Book Review — Air of Battle: A Pilot’s Account of World War One

Squadron Leader William Mayes Fry was a World War I Royal Flying Corps and Royal Air Force fighter ace. He was credited with eleven aerial victories, piloting no fewer than four different types of fighter aircraft.

Fry enlisted in the army underage and made it all the way to the trenches before being sent home. Once back in England and of age, he tried to become an aerial observer and ended up training to be a pilot. Failing the mechanical part of the training and risking washing out of the program, he was saved by new orders. Fry records all his wartime experience in a straightforward manner reporting the facts and experiences without added emotions or exaggeration. He, also, was also one of the lucky ones despite many mishaps, he survived the war and lived to be ninety-five.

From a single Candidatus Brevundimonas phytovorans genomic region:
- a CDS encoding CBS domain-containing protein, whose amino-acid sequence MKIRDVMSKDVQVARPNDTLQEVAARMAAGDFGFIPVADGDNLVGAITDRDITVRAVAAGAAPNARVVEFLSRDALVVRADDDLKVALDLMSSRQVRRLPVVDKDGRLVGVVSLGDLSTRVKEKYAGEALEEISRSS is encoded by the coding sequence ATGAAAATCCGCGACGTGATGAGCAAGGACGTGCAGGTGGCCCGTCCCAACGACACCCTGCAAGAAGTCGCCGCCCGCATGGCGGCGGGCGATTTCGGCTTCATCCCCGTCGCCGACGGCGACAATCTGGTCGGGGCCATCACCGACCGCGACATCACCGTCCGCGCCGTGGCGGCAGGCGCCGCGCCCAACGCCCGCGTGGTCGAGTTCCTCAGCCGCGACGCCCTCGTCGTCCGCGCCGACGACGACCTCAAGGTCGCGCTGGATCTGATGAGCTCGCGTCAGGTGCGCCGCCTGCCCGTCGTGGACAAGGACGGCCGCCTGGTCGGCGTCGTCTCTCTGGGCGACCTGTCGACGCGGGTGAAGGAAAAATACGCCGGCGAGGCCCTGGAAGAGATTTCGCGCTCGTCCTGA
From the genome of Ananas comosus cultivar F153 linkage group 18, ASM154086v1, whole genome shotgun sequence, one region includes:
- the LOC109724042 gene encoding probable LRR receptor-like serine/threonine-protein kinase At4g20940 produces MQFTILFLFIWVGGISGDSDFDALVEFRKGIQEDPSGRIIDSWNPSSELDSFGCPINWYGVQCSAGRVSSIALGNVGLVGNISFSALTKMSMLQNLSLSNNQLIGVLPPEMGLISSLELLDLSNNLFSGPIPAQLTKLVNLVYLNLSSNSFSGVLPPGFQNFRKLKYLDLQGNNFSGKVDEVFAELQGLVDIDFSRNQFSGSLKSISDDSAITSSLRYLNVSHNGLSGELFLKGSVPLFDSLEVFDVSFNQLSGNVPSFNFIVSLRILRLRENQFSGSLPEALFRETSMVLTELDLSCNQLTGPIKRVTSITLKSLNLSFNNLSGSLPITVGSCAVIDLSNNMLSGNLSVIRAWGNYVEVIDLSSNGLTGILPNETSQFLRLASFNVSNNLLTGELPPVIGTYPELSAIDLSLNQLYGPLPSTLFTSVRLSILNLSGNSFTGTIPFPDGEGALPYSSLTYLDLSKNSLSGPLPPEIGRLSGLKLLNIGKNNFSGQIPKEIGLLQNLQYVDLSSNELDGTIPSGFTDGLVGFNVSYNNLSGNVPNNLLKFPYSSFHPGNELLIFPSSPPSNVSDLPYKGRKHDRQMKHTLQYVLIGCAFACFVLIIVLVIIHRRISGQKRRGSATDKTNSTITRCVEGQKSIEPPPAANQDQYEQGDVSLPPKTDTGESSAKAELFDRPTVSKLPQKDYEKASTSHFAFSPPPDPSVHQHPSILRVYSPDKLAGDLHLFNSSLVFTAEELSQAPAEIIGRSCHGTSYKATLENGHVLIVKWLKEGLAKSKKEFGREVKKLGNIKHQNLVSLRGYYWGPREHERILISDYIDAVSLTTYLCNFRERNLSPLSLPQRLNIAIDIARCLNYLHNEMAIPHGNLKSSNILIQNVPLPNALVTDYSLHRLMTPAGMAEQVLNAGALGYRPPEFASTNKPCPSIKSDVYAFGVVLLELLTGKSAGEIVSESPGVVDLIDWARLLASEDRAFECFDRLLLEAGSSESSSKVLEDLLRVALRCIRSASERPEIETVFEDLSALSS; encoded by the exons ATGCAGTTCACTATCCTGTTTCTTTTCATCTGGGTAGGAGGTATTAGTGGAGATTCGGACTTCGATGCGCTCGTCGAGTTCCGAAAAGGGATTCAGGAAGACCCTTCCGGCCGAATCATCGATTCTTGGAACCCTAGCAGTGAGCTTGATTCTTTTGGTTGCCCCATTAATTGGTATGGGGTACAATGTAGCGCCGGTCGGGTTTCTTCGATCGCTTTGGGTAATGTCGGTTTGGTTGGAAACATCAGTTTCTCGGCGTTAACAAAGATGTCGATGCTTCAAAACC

For those who read WWI history, especially the air war, most of this book seemed very familiar. There were a few times in the reading that I thought I have read this before. I know I read this before. As it turns out, I did read some of these stories before. Fry’s detailed account of the air war is perhaps one of the most complete and well-written memoirs that have survived. It is often quoted and sourced in WWI aviation histories. The writing style and storytelling make this book hard to put down. As a history, it is hard to beat. A remarkable read.

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